If your company has 100+ users and is in the market for a hosted VoIP phone system, be careful.
Remember the scene in the movie Tommy Boy, “Fat Guy in a Little Coat”? You don’t want your company’s new phone system to feel like this.
You won’t hear it from the salespeople [collective gasp] but most hosted VoIP solutions are designed for micro-size companies. If you want an “enterprise” system, you will have to dig a little to find a provider catering to larger companies.
Google Docs may be known as the “lightweight” word processor, but that doesn’t mean it’s lacking in advanced productivity features.
Even with the once-touted add-ons for Android program apparently in limbo, Google Docs has some handy and easily overlooked options for making your mobile or desktop-based document work a little bit easier.
Two such examples I myself forgot about up until recently and then was delighted to rediscover:
1. Explore: Intelligent in-document multitasking
Ever find yourself editing a document on your phone and needing to get more info about a particular subject? Google Docs’ Explore is just the thing you want.
IT administrators managing Dropbox deployments are supposed to have an easier time with it soon, thanks to improvements that the company announced Wednesday.
The company is rolling out a redesigned interface for examining logs of user activity within an organization, new folders that make it easier to create and manage a shared workspace for teams and mobile access management capabilities.
The move is part of Dropbox’s push to get its product used by more large organizations, in addition to its strong base of consumer users. The company recently announced that it has more than 200,000 organizations subscribed to its business offering, and improving these capabilities is not only a means of helping existing users, but also a way to prove to new ones that the company is serious about reaching businesses.
Microsoft is upping its game for organizing your personal photos. The company recently announced some significant changes to OneDrive’s photo features that borrows a little from Facebook and Google, as well as a slightly improved Photos app in Windows 10.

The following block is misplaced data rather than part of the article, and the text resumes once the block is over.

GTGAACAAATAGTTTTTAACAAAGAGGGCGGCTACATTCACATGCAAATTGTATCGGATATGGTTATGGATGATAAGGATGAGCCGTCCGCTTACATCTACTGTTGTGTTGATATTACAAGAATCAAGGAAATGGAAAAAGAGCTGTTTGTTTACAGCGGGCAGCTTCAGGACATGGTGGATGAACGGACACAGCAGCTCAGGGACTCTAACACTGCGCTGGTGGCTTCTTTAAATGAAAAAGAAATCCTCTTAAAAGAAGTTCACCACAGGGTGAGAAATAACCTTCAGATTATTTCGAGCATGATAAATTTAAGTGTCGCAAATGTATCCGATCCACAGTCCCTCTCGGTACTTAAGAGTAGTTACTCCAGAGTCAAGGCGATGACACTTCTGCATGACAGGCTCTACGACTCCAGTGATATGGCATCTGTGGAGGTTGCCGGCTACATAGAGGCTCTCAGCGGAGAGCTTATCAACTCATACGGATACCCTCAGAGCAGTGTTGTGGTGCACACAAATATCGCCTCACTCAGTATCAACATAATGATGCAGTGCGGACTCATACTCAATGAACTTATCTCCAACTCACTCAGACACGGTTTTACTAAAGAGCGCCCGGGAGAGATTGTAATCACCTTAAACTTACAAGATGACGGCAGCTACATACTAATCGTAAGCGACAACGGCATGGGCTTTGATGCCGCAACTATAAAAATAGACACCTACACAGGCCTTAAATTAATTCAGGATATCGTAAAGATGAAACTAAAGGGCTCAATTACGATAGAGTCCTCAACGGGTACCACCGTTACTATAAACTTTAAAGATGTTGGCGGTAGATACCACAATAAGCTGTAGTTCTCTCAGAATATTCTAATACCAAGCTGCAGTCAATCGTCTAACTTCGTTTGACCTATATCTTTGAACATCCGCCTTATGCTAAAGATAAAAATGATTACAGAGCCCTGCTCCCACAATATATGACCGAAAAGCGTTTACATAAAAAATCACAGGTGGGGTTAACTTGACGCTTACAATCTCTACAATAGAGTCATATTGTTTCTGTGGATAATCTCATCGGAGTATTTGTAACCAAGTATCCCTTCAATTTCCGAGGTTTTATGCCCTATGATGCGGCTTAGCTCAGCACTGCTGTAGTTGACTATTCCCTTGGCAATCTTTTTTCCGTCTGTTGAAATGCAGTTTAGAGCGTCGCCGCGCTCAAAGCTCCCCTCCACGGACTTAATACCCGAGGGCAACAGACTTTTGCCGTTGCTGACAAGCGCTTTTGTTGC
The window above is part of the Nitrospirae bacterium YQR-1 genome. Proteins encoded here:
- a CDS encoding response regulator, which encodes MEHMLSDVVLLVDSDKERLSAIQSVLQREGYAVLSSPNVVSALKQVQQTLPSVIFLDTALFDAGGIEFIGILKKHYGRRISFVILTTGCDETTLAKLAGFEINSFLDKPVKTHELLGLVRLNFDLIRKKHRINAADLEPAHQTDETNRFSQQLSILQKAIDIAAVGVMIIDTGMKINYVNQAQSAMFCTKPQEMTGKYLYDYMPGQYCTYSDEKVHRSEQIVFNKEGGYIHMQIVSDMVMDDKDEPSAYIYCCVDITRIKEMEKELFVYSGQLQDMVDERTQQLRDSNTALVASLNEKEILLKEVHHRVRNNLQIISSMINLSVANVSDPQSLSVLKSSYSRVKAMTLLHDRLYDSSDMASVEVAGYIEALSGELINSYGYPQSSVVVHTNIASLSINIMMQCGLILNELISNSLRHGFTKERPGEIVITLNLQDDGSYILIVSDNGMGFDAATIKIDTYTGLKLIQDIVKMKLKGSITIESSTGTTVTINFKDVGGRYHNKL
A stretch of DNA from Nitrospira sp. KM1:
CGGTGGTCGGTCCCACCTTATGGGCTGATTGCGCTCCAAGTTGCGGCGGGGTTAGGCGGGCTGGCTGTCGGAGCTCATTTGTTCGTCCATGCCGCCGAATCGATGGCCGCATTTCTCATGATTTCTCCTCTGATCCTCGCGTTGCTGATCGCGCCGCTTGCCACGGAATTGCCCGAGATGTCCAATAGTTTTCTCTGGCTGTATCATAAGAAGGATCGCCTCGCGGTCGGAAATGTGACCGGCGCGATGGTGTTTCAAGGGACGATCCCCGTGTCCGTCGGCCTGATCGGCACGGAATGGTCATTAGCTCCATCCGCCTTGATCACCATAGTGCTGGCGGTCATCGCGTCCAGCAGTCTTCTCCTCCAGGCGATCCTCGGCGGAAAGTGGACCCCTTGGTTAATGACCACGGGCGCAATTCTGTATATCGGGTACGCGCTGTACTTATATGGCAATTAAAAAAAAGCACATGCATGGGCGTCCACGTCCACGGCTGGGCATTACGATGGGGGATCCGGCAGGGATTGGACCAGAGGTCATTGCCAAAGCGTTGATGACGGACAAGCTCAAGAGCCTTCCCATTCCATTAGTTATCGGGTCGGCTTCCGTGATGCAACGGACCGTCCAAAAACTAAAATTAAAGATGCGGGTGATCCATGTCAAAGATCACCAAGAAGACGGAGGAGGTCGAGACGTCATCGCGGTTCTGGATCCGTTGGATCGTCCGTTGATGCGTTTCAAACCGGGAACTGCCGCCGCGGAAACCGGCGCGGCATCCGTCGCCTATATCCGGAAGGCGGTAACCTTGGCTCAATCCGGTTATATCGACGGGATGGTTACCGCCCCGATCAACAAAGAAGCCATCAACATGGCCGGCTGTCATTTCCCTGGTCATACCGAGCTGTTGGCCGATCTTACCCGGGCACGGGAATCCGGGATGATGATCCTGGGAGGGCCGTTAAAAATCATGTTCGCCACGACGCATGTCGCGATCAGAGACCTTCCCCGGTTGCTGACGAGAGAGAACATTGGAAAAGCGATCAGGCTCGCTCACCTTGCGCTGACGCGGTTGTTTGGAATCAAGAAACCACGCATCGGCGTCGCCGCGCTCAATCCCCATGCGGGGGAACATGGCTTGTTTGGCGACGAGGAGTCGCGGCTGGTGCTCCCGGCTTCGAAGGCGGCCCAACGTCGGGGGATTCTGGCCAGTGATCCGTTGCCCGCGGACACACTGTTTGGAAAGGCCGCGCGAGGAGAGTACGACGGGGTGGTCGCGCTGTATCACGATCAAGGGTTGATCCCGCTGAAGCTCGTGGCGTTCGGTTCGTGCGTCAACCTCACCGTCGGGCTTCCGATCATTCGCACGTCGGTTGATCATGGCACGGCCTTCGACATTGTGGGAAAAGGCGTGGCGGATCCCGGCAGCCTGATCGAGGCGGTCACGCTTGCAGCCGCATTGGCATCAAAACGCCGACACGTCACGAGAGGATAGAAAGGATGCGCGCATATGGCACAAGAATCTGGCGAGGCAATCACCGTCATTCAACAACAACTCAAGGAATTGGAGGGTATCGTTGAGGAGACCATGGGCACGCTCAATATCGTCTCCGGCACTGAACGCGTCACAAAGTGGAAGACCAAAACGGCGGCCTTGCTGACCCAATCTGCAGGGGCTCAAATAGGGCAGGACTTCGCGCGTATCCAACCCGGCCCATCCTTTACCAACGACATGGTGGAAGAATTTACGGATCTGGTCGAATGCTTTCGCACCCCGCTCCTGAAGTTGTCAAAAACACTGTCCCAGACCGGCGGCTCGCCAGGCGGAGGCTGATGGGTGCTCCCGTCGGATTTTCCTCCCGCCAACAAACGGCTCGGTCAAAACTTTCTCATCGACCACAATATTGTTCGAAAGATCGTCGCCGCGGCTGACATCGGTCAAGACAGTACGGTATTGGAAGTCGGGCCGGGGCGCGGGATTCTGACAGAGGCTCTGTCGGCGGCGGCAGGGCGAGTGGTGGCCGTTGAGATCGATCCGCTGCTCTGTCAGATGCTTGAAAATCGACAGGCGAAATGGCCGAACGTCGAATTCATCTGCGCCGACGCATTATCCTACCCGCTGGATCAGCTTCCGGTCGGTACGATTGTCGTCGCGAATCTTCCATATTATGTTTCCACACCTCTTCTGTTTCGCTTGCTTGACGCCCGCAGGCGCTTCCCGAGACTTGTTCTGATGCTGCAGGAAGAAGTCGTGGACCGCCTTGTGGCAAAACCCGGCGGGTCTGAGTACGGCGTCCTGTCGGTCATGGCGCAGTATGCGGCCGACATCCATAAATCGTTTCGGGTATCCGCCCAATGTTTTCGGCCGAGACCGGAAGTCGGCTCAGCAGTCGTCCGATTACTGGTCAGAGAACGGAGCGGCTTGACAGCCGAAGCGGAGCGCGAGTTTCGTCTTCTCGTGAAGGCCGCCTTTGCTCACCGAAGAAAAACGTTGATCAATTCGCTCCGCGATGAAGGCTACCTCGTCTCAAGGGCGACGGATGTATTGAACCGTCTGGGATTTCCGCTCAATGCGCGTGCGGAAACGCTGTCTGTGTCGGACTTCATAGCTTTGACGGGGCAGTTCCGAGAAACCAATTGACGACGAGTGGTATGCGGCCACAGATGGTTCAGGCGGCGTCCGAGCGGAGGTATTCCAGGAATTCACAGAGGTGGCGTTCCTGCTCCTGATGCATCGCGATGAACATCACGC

When you upload photos to OneDrive, the cloud service will now detect which photos were taken in a short span of time within a particular location. It will then choose the “highest quality” photos from that set and create an album.
Previously, OneDrive would only organize your photos based on the date they were taken.
On this day…
For a while now, Facebook has shown you memories that happened on the same day from previous years such as a popular photo or text post. Now, OneDrive is doing something similar by showing you photos taken on a specific day from previous years, as well as the current one.
A few months ago I wrote an article detailing how one email vendor, Campaign Monitor, was branching out from its traditional email campaign management approach and offering a transactional email platform. Today it is the turn of SendGrid, a vendor offering an existing email developer platform to move the other way: The company is rolling out marketing email features to go with its core platform.
Mac users of Office who have felt left out in the cold by Microsoft (because the last version, Office 2011 for Mac, was released in October 2010) now have reason to be pleased: The final version of Office 2016 for Mac brings the suite out of the dark ages and into the modern world.
Hints of what the new Office would offer have been out for quite a while, notably the preview of Outlook, introduced in October 2014. But Mac owners had to wait until early July for the final release of the full suite, including the core applications Word, PowerPoint and Excel.
Cloud World Forum: 'Rightsizing' your cloud security features
I'm really looking forward to the Cloud World Forum, which will meet in London from June 24-25. Events of this type are great opportunities to immerse yourself in the current state of a given market. And the cloud market remains quite diverse and … Read more on Tech Page One
Cloud-Based Development Gains in Popularity
The study, which uses secondary research, proprietary population algorithms and survey data from the company's Global Development survey, estimated that an additional 5.2 million expect to use cloud technology in the next seven to 12 months or later. Read more on eWeek
Report: Cloud Market Cap To Pass 0 Billion By 2020
Longtime investor and cloud expert Byron Deeter is predicting that victory based on a three-month long study he and his venture firm, Bessemer Venture Partners, have recently completed. The report (available here) found that of 42 public cloud … Read more on Forbes
What you missed in Cloud: Insight-as-a-service
The world's top public clouds are able to accommodate as much data as an organization can throw at them, but that scalability often proves a double-edged sword when it comes to controlling costs. That challenge that returned to the fore last week after … Read more on SiliconANGLE (blog)